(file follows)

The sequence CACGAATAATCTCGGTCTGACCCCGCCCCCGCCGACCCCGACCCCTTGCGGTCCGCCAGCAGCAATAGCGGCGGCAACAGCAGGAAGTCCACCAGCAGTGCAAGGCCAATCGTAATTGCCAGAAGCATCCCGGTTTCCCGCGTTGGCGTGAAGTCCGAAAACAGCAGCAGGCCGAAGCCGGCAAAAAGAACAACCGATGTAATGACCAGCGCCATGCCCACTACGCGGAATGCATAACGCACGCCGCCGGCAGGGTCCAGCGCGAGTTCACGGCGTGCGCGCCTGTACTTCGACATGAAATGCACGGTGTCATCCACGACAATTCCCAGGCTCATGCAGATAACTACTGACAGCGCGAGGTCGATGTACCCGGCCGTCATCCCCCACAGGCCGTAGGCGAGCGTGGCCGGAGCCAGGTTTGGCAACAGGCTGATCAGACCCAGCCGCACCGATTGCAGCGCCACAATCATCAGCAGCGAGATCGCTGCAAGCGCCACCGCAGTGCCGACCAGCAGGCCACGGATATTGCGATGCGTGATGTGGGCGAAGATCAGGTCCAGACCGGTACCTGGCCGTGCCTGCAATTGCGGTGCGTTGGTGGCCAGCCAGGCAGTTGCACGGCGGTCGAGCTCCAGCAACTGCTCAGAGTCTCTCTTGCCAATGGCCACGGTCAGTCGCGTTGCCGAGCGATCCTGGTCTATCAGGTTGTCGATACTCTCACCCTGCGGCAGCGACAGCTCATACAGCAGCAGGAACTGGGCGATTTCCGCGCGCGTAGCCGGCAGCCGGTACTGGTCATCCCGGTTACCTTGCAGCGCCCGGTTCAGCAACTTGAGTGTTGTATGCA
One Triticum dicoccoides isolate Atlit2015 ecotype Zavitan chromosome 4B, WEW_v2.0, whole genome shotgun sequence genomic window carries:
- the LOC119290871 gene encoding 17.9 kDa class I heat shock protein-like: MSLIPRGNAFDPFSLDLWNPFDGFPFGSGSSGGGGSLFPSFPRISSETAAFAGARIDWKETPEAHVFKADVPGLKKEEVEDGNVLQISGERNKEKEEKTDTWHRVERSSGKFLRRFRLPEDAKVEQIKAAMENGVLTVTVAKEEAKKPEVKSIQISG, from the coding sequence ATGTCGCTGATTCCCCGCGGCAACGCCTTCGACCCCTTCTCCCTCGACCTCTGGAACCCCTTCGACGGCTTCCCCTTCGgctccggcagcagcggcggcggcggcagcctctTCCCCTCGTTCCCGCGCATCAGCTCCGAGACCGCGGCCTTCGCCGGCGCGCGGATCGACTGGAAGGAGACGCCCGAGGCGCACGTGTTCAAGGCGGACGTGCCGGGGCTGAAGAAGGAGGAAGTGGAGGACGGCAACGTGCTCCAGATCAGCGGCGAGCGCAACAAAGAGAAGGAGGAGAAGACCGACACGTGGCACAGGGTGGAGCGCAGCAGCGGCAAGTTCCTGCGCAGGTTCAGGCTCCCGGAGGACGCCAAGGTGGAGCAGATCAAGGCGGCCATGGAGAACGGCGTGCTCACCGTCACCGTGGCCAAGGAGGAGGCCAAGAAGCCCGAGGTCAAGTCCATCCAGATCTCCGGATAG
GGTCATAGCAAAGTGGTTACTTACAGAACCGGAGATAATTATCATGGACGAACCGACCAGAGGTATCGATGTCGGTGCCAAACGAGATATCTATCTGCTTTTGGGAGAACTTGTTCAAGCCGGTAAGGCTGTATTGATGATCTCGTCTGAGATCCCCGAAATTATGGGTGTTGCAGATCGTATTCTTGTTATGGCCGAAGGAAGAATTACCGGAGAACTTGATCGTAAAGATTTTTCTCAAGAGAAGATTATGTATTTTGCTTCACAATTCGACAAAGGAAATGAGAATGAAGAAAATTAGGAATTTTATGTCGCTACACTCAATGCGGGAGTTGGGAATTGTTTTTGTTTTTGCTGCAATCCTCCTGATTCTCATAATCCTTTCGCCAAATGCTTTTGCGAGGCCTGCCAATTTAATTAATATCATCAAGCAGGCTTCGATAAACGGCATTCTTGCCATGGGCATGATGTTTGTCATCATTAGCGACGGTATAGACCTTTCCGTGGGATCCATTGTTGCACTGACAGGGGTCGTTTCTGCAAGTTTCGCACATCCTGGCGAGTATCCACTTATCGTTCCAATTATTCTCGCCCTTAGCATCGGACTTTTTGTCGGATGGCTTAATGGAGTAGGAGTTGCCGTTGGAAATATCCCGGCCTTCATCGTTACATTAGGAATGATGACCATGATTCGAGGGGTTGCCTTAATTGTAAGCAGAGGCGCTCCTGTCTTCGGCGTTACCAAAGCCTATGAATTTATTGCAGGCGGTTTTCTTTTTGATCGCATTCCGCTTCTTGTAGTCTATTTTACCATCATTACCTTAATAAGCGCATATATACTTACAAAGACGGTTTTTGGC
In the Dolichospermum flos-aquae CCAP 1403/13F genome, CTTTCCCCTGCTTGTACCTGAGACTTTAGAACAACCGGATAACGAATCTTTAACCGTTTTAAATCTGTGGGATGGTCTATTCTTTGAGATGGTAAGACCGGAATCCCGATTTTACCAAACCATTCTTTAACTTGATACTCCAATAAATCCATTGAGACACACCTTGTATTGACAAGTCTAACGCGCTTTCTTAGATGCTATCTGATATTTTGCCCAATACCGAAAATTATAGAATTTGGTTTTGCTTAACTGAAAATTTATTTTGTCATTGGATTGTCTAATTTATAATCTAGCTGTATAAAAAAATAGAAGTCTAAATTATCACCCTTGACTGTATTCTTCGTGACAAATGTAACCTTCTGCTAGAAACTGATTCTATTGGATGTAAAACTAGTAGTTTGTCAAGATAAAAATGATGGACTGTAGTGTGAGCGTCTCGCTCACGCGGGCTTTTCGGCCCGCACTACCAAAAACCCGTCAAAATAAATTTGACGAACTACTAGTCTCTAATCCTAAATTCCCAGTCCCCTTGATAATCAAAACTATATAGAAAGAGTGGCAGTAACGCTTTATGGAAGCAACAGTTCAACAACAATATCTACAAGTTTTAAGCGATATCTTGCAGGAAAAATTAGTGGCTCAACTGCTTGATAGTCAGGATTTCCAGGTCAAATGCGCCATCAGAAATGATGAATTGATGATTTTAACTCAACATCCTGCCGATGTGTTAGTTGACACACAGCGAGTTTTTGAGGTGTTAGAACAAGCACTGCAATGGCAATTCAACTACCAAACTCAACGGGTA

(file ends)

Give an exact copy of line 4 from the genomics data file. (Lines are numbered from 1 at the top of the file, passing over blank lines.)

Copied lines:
GGTCATAGCAAAGTGGTTACTTACAGAACCGGAGATAATTATCATGGACGAACCGACCAGAGGTATCGATGTCGGTGCCAAACGAGATATCTATCTGCTTTTGGGAGAACTTGTTCAAGCCGGTAAGGCTGTATTGATGATCTCGTCTGAGATCCCCGAAATTATGGGTGTTGCAGATCGTATTCTTGTTATGGCCGAAGGAAGAATTACCGGAGAACTTGATCGTAAAGATTTTTCTCAAGAGAAGATTATGTATTTTGCTTCACAATTCGACAAAGGAAATGAGAATGAAGAAAATTAGGAATTTTATGTCGCTACACTCAATGCGGGAGTTGGGAATTGTTTTTGTTTTTGCTGCAATCCTCCTGATTCTCATAATCCTTTCGCCAAATGCTTTTGCGAGGCCTGCCAATTTAATTAATATCATCAAGCAGGCTTCGATAAACGGCATTCTTGCCATGGGCATGATGTTTGTCATCATTAGCGACGGTATAGACCTTTCCGTGGGATCCATTGTTGCACTGACAGGGGTCGTTTCTGCAAGTTTCGCACATCCTGGCGAGTATCCACTTATCGTTCCAATTATTCTCGCCCTTAGCATCGGACTTTTTGTCGGATGGCTTAATGGAGTAGGAGTTGCCGTTGGAAATATCCCGGCCTTCATCGTTACATTAGGAATGATGACCATGATTCGAGGGGTTGCCTTAATTGTAAGCAGAGGCGCTCCTGTCTTCGGCGTTACCAAAGCCTATGAATTTATTGCAGGCGGTTTTCTTTTTGATCGCATTCCGCTTCTTGTAGTCTATTTTACCATCATTACCTTAATAAGCGCATATATACTTACAAAGACGGTTTTTGGC